HomeNews & PublicationsWIC BlogStudy Shows Breastfeeding Gap Still Exists In Hospitals Serving Poor Ethnic Women

Study Shows Breastfeeding Gap Still Exists In Hospitals Serving Poor Ethnic Women

 A new report, “One Hospital at a Time,” co-authored by the California WIC Association (CWA) and UC Davis Human Lactation Center’s, highlights the exclusive breastfeeding “gap” which is greatest in hospitals serving low-income mothers and babies. The report shows that by improving policies, hospitals can dramatically increase their breastfeeding rates. Exclusive breastfeeding means babies are fed breast milk only.

 The “One Hospital at a Time; Overcoming Barriers to Breastfeeding” report’s findings come on the heels of the Surgeon General’s “Call to Action to Support Breastfeeding,” urging a nationwide effort to remove barriers to breastfeeding. The Surgeon General strongly encourages hospitals and healthcare systems to adopt evidence-based practices as outlined in the “Baby-Friendly” hospital initiative.

To achieve breastfeeding success for low-income mothers and babies, CWA is actively working to encourage more hospitals to become “Baby-Friendly” and assist mothers in breastfeeding their infants’ right after birth. Evidence shows that hospitals that have implemented model policies around infant feeding - such as the “Baby-Friendly” policies experience higher rates of exclusive breastfeeding among all income levels and ethnicities.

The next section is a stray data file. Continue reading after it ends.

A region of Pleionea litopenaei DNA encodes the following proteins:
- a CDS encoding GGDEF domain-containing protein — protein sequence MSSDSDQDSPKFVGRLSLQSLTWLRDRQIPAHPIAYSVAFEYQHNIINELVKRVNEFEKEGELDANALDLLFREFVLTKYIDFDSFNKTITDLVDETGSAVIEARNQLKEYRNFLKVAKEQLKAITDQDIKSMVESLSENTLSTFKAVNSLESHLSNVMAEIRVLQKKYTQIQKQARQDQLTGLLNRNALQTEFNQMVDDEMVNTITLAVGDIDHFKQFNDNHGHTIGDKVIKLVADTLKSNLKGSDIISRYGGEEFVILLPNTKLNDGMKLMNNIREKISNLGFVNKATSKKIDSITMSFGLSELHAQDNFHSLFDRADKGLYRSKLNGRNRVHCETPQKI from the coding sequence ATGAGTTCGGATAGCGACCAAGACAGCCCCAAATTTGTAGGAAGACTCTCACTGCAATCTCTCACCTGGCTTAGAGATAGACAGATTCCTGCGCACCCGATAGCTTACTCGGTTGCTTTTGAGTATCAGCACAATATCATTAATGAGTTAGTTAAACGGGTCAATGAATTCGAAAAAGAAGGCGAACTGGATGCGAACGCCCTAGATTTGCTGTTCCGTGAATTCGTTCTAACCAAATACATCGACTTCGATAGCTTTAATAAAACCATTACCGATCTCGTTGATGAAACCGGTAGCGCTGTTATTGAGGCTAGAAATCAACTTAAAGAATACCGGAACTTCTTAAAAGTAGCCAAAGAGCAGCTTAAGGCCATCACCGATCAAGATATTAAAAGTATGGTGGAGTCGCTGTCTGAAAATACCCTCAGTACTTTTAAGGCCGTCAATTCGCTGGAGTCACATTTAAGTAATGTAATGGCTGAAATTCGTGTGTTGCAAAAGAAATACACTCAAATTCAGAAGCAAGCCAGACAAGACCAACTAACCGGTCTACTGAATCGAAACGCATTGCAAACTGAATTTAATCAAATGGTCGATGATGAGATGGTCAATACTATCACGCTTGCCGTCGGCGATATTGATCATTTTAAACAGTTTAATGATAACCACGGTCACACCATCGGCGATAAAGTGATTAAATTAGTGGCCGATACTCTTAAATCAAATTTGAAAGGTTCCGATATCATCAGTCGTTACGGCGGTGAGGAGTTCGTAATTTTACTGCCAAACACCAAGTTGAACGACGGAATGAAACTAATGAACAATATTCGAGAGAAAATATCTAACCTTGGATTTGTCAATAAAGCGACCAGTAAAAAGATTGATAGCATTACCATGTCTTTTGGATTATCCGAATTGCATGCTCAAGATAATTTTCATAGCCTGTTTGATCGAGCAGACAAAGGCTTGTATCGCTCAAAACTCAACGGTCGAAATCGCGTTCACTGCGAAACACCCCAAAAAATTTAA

Nearly 90 percent of California mothers have made the decision to exclusively breastfeed, yet only half are breastfeeding exclusively upon hospital discharge. Breastfeeding success is dependant on the support of hospital staff and standards of care within the hospital during those first critical 24 to 72 hours. If exclusive breastfeeding is undermined in the hospital it is next to impossible for mothers to sustain exclusive breastfeeding when they go home.

“The vast majority of low-income mothers we serve in the WIC program are motivated and supported by WIC to breastfeed their newborns, but many of them are giving birth in hospitals with such poor policies that breastfeeding is being systematically undermined,” says Laurie True, Executive Director of California WIC Association. She goes on to say, “This is not only a healthy equity issue, it’s a social justice issue.”

 

Comments (3)

  1. i believe that unless the mother and or child is in danger by breastfeeding or it is impossible for the mother to breastfeed i feel the mother should not have an option ther then to breast feed:-D
  2. Of course the breastfeeding gap continues to grow. Hospital staff continue to market formula for Mead Johnson and Ross. The last interaction a young, single, first time mother has with hospital staff is a gift of free formula. That young mother then believes that formula must be what is best for her baby. So what's the big news? This has been happening for years. Follow the money trail. The sale of formula produces huge profits. Breast milk... well, needless to say, there has been relatively little spent on the marketing of breast milk.
  3. for Rita

      • >:o
      • :-[
      • :'(
      • :-(
      • :-D
      • :-*
      • :-)
      • :P
      • :\
      • 8-)
      • ;-)

     

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